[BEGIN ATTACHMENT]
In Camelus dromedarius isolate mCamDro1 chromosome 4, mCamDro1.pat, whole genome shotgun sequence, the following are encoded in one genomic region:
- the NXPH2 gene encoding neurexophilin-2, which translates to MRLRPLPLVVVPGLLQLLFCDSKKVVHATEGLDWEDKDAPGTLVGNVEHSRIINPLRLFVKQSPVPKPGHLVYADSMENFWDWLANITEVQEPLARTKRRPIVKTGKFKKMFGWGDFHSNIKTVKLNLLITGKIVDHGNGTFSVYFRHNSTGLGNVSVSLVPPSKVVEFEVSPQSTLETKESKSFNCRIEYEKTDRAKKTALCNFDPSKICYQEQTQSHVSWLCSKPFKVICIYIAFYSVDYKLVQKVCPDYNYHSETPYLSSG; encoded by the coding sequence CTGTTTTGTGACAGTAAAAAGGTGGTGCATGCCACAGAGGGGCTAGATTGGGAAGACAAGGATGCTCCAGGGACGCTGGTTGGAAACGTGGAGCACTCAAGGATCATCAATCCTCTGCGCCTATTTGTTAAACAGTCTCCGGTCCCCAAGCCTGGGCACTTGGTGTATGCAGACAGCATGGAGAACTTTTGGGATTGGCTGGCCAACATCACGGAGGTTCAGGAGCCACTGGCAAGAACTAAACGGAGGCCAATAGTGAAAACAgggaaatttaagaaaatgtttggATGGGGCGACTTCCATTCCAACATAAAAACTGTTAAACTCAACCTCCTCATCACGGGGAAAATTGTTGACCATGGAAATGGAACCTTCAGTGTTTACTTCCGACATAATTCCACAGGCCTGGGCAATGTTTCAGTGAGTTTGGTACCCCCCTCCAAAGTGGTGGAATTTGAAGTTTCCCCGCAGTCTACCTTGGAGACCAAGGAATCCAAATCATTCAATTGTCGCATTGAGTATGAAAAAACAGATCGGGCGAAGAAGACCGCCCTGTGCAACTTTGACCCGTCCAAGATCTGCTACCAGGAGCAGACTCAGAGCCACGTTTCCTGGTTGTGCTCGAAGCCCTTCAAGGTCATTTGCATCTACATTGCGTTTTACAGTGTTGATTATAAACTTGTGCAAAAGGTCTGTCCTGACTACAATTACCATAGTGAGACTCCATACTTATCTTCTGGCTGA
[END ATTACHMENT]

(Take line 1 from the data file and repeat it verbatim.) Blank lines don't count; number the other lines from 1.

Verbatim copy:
In Camelus dromedarius isolate mCamDro1 chromosome 4, mCamDro1.pat, whole genome shotgun sequence, the following are encoded in one genomic region: